Women's Sport: Clare Shillington talks about how funding has changed women's cricket in Ireland

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Clare Shillington, a former Ireland international cricketer has spoken about the impact that more funding has made on the women's game.

Talking to Sportsound Extra Time on BBC Radio Ulster, Shillington, who played internationally for 21 years and retired in 2018, spoke about how the set-up is different for players now. She said: "There's six girls now within the Irish set-up that are semi-professional, part-time contracted.

"When I started we had three games a year if we were lucky - now there's fantastic opportunities for the girls that are in the game."

Shillington now works as a coach, helping with the Irish youth teams and said that there are many more opportunities for the players than when she started out as a senior aged 16. She said: "We had no memberships to gyms or access to additional staff like sports psychologists, nutritionists and all that.

"For those that are in that Under-19 group that I'm involved with, there's a great pathway of opportunity within the game now and a lot of it does come down to funding.

"It wasn't there when I started but it was certainly there towards the back end of my career and I was very lucky to have access to fantastic sports psychologists and all those additional things that really make the small percentages, changes in your game that are so important."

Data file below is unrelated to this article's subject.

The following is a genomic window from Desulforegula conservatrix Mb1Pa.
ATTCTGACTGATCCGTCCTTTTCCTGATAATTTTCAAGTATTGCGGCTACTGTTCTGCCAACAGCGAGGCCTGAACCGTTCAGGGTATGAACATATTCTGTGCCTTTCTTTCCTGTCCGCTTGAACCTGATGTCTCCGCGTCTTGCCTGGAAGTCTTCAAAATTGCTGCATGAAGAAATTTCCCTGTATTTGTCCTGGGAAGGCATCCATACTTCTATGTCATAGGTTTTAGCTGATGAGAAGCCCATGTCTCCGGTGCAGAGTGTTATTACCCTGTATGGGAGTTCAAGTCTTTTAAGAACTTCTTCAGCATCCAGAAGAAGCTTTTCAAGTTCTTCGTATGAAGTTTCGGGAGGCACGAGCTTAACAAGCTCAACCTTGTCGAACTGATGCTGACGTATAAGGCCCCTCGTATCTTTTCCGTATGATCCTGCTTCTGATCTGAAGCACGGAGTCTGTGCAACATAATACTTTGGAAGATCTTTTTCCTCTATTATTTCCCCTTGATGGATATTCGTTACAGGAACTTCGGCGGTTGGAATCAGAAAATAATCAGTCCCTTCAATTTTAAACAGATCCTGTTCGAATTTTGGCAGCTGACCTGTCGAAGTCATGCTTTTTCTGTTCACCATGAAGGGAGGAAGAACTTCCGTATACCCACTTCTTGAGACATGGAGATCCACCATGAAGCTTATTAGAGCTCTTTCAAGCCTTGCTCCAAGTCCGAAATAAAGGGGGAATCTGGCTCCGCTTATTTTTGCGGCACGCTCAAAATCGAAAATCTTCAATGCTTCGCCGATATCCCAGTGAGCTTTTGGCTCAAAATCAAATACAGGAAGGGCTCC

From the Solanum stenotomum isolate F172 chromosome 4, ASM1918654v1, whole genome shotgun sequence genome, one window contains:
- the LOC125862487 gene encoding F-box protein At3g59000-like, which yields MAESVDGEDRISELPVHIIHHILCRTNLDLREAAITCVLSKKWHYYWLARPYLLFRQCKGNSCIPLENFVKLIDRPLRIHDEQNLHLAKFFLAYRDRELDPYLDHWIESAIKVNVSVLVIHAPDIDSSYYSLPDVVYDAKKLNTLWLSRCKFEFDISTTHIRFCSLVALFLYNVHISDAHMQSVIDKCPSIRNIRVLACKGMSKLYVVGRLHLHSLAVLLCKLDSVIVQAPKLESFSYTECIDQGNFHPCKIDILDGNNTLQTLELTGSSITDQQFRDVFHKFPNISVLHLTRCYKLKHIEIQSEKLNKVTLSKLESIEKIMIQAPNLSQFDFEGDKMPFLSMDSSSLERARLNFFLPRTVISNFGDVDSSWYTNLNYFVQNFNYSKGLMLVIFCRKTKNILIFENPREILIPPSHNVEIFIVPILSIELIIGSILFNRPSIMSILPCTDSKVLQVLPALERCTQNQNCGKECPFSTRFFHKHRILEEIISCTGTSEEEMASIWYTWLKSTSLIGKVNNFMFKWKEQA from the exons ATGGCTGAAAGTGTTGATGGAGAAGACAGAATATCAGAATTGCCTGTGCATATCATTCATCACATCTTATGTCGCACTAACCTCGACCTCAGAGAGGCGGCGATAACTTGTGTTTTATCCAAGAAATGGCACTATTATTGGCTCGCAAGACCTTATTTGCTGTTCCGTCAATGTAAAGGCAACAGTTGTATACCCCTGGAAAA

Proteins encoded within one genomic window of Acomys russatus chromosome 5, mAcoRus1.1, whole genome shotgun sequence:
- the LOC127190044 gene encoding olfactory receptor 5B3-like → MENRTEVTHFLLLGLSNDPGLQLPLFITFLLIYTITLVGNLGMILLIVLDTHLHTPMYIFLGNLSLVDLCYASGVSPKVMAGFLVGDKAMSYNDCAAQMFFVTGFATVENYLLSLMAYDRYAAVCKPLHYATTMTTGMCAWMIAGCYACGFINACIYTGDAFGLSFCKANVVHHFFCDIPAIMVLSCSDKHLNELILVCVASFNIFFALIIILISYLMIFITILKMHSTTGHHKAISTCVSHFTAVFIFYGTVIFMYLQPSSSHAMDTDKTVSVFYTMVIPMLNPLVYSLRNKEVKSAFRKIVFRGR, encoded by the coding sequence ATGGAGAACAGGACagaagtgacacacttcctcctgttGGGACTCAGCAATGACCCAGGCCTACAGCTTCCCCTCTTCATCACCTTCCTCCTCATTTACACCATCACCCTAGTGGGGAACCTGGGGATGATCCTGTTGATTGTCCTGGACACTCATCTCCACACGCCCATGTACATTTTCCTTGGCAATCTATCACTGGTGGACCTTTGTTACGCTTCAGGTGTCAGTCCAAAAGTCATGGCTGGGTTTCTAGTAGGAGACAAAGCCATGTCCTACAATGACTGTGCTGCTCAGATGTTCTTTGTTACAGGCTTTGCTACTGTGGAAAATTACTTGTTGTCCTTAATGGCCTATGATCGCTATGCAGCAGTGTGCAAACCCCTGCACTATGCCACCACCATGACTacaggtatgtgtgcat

Despite the challenges posed by the pandemic, Shillington who was the team's opener and the first Irish woman to reach 100 caps, is positive about how Cricket Ireland have approached the crisis, despite furloughing non-playing staff and lowering wages.  

She acknowledged the difficulties facing sporting organisations and said: "I think Cricket Ireland has done a great job, I'm obviously not involved in the senior set-up anymore but I know they're doing a lot of online stuff.

"They're providing all the players with whatever equipment they can get to them to keep themselves fit and healthy at home, and continuing contact with things like the psychologists and nutritionists and all those sorts of things."

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